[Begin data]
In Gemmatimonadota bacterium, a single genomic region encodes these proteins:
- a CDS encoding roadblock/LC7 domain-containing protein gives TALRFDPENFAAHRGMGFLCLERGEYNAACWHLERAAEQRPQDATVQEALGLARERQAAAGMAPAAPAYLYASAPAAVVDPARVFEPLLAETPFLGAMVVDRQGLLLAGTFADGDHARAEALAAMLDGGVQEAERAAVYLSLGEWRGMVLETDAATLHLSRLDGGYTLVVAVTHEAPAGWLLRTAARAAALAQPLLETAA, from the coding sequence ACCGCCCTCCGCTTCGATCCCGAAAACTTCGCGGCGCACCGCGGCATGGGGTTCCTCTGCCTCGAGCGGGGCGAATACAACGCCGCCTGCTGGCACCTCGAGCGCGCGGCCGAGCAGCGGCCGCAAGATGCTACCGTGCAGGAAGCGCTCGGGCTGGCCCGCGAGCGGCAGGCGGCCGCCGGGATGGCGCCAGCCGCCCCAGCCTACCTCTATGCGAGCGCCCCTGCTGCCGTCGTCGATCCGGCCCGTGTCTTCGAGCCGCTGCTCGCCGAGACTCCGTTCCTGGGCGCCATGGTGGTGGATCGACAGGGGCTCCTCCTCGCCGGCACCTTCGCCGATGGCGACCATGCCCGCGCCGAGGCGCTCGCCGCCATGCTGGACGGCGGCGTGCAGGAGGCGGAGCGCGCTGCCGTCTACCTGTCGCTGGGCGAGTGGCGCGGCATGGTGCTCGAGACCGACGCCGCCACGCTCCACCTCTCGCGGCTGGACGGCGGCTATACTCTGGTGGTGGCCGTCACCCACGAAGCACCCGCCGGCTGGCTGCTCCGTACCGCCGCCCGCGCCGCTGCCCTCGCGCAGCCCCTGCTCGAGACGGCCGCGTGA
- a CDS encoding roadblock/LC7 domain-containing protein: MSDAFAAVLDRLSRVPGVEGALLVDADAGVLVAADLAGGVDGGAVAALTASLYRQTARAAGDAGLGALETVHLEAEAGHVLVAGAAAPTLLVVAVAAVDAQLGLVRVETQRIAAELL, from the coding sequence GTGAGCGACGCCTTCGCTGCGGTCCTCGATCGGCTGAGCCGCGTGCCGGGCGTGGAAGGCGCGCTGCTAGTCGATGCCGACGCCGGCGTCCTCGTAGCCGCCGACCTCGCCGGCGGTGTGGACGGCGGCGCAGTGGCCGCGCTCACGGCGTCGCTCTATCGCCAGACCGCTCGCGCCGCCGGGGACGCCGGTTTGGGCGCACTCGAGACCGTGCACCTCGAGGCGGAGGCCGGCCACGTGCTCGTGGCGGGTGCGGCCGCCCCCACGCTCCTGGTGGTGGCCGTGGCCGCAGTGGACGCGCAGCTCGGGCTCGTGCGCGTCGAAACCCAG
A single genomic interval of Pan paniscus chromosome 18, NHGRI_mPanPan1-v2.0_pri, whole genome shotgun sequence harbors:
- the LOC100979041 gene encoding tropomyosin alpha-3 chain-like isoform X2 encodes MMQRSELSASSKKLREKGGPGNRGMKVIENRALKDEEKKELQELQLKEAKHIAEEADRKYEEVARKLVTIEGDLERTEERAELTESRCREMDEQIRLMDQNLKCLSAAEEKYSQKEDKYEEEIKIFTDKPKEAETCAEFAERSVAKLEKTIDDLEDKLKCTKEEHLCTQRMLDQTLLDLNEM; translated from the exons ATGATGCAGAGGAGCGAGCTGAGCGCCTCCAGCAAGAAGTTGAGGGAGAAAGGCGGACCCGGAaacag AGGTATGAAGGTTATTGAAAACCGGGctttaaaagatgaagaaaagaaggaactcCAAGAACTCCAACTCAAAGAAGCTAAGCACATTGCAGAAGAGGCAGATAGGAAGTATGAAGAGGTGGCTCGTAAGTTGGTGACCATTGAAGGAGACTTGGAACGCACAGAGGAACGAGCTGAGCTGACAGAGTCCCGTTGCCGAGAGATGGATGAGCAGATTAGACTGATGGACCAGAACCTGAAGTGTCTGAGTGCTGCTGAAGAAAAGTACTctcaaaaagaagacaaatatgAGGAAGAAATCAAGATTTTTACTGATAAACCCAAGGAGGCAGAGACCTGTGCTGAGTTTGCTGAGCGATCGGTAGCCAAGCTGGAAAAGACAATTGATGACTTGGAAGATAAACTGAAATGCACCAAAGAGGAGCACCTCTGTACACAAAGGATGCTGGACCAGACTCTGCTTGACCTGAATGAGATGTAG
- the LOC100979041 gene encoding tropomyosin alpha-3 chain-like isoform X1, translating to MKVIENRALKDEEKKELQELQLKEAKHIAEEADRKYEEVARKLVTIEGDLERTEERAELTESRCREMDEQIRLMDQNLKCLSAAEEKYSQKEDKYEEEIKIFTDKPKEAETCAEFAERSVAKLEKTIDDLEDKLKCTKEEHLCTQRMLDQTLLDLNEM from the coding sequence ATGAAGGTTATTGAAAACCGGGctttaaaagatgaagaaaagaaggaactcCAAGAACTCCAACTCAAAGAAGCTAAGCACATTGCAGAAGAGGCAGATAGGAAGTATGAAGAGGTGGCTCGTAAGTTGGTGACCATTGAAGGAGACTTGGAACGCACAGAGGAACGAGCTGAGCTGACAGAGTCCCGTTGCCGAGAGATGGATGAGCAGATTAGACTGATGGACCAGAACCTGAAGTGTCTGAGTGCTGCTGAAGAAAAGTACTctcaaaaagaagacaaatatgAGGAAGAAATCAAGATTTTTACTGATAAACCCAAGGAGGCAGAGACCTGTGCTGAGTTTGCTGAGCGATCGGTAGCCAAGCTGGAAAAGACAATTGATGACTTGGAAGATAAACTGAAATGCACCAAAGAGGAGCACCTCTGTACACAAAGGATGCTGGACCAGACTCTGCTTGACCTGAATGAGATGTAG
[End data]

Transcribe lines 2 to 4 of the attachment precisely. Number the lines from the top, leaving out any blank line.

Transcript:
- a CDS encoding roadblock/LC7 domain-containing protein gives TALRFDPENFAAHRGMGFLCLERGEYNAACWHLERAAEQRPQDATVQEALGLARERQAAAGMAPAAPAYLYASAPAAVVDPARVFEPLLAETPFLGAMVVDRQGLLLAGTFADGDHARAEALAAMLDGGVQEAERAAVYLSLGEWRGMVLETDAATLHLSRLDGGYTLVVAVTHEAPAGWLLRTAARAAALAQPLLETAA, from the coding sequence ACCGCCCTCCGCTTCGATCCCGAAAACTTCGCGGCGCACCGCGGCATGGGGTTCCTCTGCCTCGAGCGGGGCGAATACAACGCCGCCTGCTGGCACCTCGAGCGCGCGGCCGAGCAGCGGCCGCAAGATGCTACCGTGCAGGAAGCGCTCGGGCTGGCCCGCGAGCGGCAGGCGGCCGCCGGGATGGCGCCAGCCGCCCCAGCCTACCTCTATGCGAGCGCCCCTGCTGCCGTCGTCGATCCGGCCCGTGTCTTCGAGCCGCTGCTCGCCGAGACTCCGTTCCTGGGCGCCATGGTGGTGGATCGACAGGGGCTCCTCCTCGCCGGCACCTTCGCCGATGGCGACCATGCCCGCGCCGAGGCGCTCGCCGCCATGCTGGACGGCGGCGTGCAGGAGGCGGAGCGCGCTGCCGTCTACCTGTCGCTGGGCGAGTGGCGCGGCATGGTGCTCGAGACCGACGCCGCCACGCTCCACCTCTCGCGGCTGGACGGCGGCTATACTCTGGTGGTGGCCGTCACCCACGAAGCACCCGCCGGCTGGCTGCTCCGTACCGCCGCCCGCGCCGCTGCCCTCGCGCAGCCCCTGCTCGAGACGGCCGCGTGA
- a CDS encoding roadblock/LC7 domain-containing protein: MSDAFAAVLDRLSRVPGVEGALLVDADAGVLVAADLAGGVDGGAVAALTASLYRQTARAAGDAGLGALETVHLEAEAGHVLVAGAAAPTLLVVAVAAVDAQLGLVRVETQRIAAELL, from the coding sequence GTGAGCGACGCCTTCGCTGCGGTCCTCGATCGGCTGAGCCGCGTGCCGGGCGTGGAAGGCGCGCTGCTAGTCGATGCCGACGCCGGCGTCCTCGTAGCCGCCGACCTCGCCGGCGGTGTGGACGGCGGCGCAGTGGCCGCGCTCACGGCGTCGCTCTATCGCCAGACCGCTCGCGCCGCCGGGGACGCCGGTTTGGGCGCACTCGAGACCGTGCACCTCGAGGCGGAGGCCGGCCACGTGCTCGTGGCGGGTGCGGCCGCCCCCACGCTCCTGGTGGTGGCCGTGGCCGCAGTGGACGCGCAGCTCGGGCTCGTGCGCGTCGAAACCCAG
A single genomic interval of Pan paniscus chromosome 18, NHGRI_mPanPan1-v2.0_pri, whole genome shotgun sequence harbors: